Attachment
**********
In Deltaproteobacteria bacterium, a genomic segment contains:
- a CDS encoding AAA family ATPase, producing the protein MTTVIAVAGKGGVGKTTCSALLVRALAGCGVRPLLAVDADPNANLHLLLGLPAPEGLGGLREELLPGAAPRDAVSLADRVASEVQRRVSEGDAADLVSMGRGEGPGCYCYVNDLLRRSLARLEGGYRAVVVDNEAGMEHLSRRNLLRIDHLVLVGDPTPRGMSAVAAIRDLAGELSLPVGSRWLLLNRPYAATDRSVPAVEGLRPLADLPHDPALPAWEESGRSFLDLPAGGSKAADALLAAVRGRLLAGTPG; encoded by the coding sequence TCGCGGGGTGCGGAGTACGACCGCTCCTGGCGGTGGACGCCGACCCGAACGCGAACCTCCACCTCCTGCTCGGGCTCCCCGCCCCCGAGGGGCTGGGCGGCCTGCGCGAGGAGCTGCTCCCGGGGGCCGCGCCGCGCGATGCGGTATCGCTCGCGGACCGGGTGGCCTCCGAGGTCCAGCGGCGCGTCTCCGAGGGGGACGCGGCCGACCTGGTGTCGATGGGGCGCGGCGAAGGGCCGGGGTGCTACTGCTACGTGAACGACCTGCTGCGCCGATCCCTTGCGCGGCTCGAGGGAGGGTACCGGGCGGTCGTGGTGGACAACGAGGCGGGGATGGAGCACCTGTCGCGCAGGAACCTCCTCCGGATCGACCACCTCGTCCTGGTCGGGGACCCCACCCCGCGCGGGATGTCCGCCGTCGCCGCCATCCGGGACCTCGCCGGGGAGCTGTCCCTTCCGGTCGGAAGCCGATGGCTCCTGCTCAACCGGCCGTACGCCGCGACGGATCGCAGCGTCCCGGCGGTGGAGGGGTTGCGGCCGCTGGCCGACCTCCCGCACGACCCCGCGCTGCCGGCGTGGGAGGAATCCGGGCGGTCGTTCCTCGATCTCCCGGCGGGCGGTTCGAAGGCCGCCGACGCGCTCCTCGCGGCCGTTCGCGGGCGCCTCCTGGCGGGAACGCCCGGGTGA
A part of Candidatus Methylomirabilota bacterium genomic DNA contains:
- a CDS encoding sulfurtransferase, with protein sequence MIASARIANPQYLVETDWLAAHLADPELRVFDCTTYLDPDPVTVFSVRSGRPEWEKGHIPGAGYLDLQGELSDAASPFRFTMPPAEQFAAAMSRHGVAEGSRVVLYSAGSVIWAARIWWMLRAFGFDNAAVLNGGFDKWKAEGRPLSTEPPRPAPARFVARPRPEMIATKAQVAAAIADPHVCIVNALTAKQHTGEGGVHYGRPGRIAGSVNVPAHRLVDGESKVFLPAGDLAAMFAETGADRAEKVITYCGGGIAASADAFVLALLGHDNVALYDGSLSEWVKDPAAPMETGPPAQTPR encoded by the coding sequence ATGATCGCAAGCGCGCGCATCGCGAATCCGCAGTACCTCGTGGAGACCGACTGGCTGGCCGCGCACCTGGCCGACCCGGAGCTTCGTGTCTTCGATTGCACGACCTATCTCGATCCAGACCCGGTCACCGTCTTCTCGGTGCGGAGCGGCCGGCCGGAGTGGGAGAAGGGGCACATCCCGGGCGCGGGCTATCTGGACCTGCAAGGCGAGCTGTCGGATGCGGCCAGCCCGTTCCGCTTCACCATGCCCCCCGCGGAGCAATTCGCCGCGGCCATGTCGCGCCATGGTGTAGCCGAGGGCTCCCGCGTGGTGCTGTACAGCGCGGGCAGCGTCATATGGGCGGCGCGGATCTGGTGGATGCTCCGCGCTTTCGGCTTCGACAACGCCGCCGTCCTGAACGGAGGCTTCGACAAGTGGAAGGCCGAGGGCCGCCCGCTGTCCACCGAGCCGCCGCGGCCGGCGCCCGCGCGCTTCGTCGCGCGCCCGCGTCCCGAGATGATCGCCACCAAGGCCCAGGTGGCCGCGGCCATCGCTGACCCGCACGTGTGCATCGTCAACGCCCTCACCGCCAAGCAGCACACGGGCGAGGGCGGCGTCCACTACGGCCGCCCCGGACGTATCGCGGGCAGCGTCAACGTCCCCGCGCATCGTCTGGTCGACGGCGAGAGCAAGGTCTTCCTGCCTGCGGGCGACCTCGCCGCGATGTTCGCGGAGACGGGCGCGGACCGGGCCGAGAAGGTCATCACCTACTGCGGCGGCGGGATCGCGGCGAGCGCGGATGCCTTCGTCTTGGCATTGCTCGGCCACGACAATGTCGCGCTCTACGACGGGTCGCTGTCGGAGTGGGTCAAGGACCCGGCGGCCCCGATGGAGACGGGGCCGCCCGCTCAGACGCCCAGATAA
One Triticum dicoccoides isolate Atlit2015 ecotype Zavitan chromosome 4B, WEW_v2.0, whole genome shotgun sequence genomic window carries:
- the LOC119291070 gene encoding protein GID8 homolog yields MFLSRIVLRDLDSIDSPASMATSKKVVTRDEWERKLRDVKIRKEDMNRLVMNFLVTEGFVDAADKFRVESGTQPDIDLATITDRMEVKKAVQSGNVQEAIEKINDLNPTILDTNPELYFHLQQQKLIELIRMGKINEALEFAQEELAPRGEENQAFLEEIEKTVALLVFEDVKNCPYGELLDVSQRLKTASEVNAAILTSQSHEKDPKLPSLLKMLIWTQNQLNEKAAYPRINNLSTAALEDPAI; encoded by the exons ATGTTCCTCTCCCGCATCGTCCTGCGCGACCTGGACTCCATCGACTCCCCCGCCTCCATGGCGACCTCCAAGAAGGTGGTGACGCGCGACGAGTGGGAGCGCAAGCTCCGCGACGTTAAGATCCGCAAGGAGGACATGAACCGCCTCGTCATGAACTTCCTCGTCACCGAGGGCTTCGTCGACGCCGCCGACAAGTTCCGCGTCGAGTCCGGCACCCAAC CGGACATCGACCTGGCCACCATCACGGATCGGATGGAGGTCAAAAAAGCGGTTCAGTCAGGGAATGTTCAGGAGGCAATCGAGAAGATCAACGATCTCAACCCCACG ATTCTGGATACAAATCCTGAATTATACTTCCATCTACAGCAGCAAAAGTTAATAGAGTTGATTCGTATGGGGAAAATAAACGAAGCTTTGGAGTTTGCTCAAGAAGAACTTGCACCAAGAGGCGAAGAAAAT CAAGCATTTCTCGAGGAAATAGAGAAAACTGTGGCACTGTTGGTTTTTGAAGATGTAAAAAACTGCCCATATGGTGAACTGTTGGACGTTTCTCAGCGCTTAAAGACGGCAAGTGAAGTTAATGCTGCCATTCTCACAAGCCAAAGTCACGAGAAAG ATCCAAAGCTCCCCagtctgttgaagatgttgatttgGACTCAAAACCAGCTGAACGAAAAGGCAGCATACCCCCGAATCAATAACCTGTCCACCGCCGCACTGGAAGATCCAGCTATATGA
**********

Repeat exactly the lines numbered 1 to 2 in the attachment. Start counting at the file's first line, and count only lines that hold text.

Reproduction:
In Deltaproteobacteria bacterium, a genomic segment contains:
- a CDS encoding AAA family ATPase, producing the protein MTTVIAVAGKGGVGKTTCSALLVRALAGCGVRPLLAVDADPNANLHLLLGLPAPEGLGGLREELLPGAAPRDAVSLADRVASEVQRRVSEGDAADLVSMGRGEGPGCYCYVNDLLRRSLARLEGGYRAVVVDNEAGMEHLSRRNLLRIDHLVLVGDPTPRGMSAVAAIRDLAGELSLPVGSRWLLLNRPYAATDRSVPAVEGLRPLADLPHDPALPAWEESGRSFLDLPAGGSKAADALLAAVRGRLLAGTPG; encoded by the coding sequence TCGCGGGGTGCGGAGTACGACCGCTCCTGGCGGTGGACGCCGACCCGAACGCGAACCTCCACCTCCTGCTCGGGCTCCCCGCCCCCGAGGGGCTGGGCGGCCTGCGCGAGGAGCTGCTCCCGGGGGCCGCGCCGCGCGATGCGGTATCGCTCGCGGACCGGGTGGCCTCCGAGGTCCAGCGGCGCGTCTCCGAGGGGGACGCGGCCGACCTGGTGTCGATGGGGCGCGGCGAAGGGCCGGGGTGCTACTGCTACGTGAACGACCTGCTGCGCCGATCCCTTGCGCGGCTCGAGGGAGGGTACCGGGCGGTCGTGGTGGACAACGAGGCGGGGATGGAGCACCTGTCGCGCAGGAACCTCCTCCGGATCGACCACCTCGTCCTGGTCGGGGACCCCACCCCGCGCGGGATGTCCGCCGTCGCCGCCATCCGGGACCTCGCCGGGGAGCTGTCCCTTCCGGTCGGAAGCCGATGGCTCCTGCTCAACCGGCCGTACGCCGCGACGGATCGCAGCGTCCCGGCGGTGGAGGGGTTGCGGCCGCTGGCCGACCTCCCGCACGACCCCGCGCTGCCGGCGTGGGAGGAATCCGGGCGGTCGTTCCTCGATCTCCCGGCGGGCGGTTCGAAGGCCGCCGACGCGCTCCTCGCGGCCGTTCGCGGGCGCCTCCTGGCGGGAACGCCCGGGTGA